Also there was a book in the school library called something like “Sex and Violence on TV”. Well I was amazed that such a book was in plain sight in our very religious school so I took it out. It turned out to be an extremely boring scientific book of methological studies. » Continue Reading.
OK I struggled with the music trinity, Laura Nyro, Jimmy Webb, Randy Newman, Joni, Kate Bush all possibles and many more besides, but when it comes to the Trinity of Puddings I had no such difficulty. Immediately and decisively springing to mind were:
Warm Chocolate Fudge Cake with Vanilla Ice Cream
Rhubarb Crumble with Custard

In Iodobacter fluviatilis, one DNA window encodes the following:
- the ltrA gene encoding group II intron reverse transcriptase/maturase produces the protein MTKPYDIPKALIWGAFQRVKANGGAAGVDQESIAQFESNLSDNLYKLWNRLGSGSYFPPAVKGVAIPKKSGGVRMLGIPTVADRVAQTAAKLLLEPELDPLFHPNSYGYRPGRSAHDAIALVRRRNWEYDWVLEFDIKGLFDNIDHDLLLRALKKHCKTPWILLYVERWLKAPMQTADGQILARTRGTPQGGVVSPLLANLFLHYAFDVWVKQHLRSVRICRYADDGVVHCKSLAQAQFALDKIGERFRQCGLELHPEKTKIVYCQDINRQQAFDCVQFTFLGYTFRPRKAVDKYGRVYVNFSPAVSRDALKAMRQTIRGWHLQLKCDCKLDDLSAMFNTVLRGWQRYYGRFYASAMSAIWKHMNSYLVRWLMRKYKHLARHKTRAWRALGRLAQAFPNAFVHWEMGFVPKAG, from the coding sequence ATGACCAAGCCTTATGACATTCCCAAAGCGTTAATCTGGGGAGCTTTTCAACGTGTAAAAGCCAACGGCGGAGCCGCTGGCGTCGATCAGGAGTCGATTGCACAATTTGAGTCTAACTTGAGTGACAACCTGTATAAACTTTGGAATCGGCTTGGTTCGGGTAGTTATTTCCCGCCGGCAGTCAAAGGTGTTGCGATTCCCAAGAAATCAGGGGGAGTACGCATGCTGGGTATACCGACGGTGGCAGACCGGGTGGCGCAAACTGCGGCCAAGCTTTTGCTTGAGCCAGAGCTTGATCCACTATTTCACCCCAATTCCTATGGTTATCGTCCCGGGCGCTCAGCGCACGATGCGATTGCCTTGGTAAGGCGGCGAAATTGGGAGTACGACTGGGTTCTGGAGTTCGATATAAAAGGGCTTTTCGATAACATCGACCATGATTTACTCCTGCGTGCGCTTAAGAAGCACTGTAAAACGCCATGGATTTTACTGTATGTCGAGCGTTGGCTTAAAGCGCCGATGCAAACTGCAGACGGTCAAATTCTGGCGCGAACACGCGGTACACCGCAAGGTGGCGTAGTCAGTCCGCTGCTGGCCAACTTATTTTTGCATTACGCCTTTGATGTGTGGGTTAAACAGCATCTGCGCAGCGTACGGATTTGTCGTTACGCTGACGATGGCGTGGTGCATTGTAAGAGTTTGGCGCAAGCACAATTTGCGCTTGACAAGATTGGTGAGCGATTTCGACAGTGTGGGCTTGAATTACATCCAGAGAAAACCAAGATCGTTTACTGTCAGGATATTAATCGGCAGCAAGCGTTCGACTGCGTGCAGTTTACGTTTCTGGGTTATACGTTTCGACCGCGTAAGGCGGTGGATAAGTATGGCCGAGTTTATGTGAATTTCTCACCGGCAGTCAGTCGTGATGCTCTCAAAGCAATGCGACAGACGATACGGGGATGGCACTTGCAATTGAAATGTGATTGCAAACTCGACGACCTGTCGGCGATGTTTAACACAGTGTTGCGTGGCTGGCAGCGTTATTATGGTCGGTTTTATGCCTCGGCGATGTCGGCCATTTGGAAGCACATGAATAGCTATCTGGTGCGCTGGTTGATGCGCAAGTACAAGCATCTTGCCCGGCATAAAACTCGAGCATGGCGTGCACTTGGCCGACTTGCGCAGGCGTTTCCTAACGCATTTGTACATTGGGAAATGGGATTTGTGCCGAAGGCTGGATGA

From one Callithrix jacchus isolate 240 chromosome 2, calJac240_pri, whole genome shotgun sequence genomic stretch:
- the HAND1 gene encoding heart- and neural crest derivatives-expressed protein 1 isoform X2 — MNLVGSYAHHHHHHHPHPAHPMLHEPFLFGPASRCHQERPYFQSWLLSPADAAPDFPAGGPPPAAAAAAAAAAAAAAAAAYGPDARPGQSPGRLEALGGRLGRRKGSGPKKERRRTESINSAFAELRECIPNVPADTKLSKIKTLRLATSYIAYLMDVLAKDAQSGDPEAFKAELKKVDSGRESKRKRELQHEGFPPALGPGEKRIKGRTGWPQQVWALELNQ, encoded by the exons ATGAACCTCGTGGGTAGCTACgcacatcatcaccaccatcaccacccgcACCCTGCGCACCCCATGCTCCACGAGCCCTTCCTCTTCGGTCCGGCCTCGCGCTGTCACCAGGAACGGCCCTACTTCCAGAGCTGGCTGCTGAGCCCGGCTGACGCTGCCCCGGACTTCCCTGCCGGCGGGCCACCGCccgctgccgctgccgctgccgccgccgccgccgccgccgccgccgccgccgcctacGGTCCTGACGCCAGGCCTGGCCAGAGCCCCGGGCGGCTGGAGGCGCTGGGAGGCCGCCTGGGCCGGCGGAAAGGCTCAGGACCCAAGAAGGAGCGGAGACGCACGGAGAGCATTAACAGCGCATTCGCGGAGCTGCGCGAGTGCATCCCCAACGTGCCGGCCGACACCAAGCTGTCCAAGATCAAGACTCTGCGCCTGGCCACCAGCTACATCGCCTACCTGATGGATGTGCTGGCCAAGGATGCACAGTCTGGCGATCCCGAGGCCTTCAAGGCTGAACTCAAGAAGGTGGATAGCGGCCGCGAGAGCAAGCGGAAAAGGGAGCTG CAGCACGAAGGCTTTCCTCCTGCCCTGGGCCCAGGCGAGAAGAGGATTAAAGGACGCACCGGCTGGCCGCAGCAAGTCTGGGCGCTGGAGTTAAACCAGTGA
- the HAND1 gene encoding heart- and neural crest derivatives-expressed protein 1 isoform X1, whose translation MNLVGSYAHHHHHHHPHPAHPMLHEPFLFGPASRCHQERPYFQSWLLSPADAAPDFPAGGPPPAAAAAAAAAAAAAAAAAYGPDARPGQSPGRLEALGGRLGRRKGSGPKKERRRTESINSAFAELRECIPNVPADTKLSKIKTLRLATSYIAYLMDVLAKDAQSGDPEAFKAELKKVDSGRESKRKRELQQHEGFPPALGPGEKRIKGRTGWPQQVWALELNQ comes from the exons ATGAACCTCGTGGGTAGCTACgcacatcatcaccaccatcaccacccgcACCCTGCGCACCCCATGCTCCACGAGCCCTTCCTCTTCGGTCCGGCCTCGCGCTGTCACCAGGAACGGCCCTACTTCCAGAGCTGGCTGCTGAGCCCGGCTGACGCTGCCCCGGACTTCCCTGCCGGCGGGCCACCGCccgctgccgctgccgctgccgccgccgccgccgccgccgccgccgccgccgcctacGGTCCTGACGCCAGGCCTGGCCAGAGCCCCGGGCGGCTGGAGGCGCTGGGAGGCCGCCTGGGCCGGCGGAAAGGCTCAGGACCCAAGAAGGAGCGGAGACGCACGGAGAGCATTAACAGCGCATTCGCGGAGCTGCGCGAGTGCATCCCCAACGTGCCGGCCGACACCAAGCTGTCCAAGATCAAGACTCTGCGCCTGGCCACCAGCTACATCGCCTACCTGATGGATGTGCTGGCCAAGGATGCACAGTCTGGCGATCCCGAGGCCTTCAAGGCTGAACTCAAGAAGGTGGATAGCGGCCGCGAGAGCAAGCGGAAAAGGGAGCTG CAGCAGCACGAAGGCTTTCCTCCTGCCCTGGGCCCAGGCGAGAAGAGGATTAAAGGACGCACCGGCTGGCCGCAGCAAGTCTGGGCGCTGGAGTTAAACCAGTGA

Lemon Cheesecake with Blueberries
Other people must be having Custard Cravings in this early autumn chill because the fresh stuff is not available online at my Tesco today. So what are yours?
Over the course of 24 hours all these emails landed in my Junk email. It sounds like a saucy computer programme randomly raided a Shakespearean dictionary. The resultant twaddle made me laugh considerably so I hope you will find the same. They all consisted of Subject line – then the first line was subject line repeated, next a no-doubt dodgy Viagara link and lastly the sign off signature from a supposed medic, almost as funny as subject line. My favourite was the one about foul play – “Is this a dagger I see before me?”- though the “append lozenge” one was good as well. Highly heartily thine, Carolina (not medically qualified apart from reading a lot on Dr Google and a Biology O level)
Does you bliss yours sweeting in pallet? I wish you a pleasing lustiness Dr Bob Ewers